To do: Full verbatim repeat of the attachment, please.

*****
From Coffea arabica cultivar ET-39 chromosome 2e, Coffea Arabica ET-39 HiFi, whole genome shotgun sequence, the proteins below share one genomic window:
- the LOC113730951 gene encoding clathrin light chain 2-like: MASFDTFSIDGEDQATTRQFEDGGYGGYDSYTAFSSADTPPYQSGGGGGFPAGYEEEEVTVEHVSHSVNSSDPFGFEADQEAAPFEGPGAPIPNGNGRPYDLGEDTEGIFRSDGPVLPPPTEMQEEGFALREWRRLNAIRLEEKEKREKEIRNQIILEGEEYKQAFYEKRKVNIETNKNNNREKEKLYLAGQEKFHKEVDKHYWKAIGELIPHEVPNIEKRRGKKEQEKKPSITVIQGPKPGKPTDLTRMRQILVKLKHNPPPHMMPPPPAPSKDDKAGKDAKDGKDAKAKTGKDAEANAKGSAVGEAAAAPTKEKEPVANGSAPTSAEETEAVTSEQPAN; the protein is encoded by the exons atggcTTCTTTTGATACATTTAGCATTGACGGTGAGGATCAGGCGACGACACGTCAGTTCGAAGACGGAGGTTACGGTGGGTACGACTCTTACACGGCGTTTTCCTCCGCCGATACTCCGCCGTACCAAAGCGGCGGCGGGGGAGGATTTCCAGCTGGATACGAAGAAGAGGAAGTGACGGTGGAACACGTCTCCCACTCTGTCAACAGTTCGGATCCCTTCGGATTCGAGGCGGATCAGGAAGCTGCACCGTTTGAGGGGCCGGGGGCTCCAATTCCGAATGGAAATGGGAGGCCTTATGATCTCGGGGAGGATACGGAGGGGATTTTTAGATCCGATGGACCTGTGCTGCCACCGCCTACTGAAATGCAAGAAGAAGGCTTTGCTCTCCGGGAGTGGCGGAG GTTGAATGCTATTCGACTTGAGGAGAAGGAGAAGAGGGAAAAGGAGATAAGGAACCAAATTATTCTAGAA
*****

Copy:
From Coffea arabica cultivar ET-39 chromosome 2e, Coffea Arabica ET-39 HiFi, whole genome shotgun sequence, the proteins below share one genomic window:
- the LOC113730951 gene encoding clathrin light chain 2-like: MASFDTFSIDGEDQATTRQFEDGGYGGYDSYTAFSSADTPPYQSGGGGGFPAGYEEEEVTVEHVSHSVNSSDPFGFEADQEAAPFEGPGAPIPNGNGRPYDLGEDTEGIFRSDGPVLPPPTEMQEEGFALREWRRLNAIRLEEKEKREKEIRNQIILEGEEYKQAFYEKRKVNIETNKNNNREKEKLYLAGQEKFHKEVDKHYWKAIGELIPHEVPNIEKRRGKKEQEKKPSITVIQGPKPGKPTDLTRMRQILVKLKHNPPPHMMPPPPAPSKDDKAGKDAKDGKDAKAKTGKDAEANAKGSAVGEAAAAPTKEKEPVANGSAPTSAEETEAVTSEQPAN; the protein is encoded by the exons atggcTTCTTTTGATACATTTAGCATTGACGGTGAGGATCAGGCGACGACACGTCAGTTCGAAGACGGAGGTTACGGTGGGTACGACTCTTACACGGCGTTTTCCTCCGCCGATACTCCGCCGTACCAAAGCGGCGGCGGGGGAGGATTTCCAGCTGGATACGAAGAAGAGGAAGTGACGGTGGAACACGTCTCCCACTCTGTCAACAGTTCGGATCCCTTCGGATTCGAGGCGGATCAGGAAGCTGCACCGTTTGAGGGGCCGGGGGCTCCAATTCCGAATGGAAATGGGAGGCCTTATGATCTCGGGGAGGATACGGAGGGGATTTTTAGATCCGATGGACCTGTGCTGCCACCGCCTACTGAAATGCAAGAAGAAGGCTTTGCTCTCCGGGAGTGGCGGAG GTTGAATGCTATTCGACTTGAGGAGAAGGAGAAGAGGGAAAAGGAGATAAGGAACCAAATTATTCTAGAA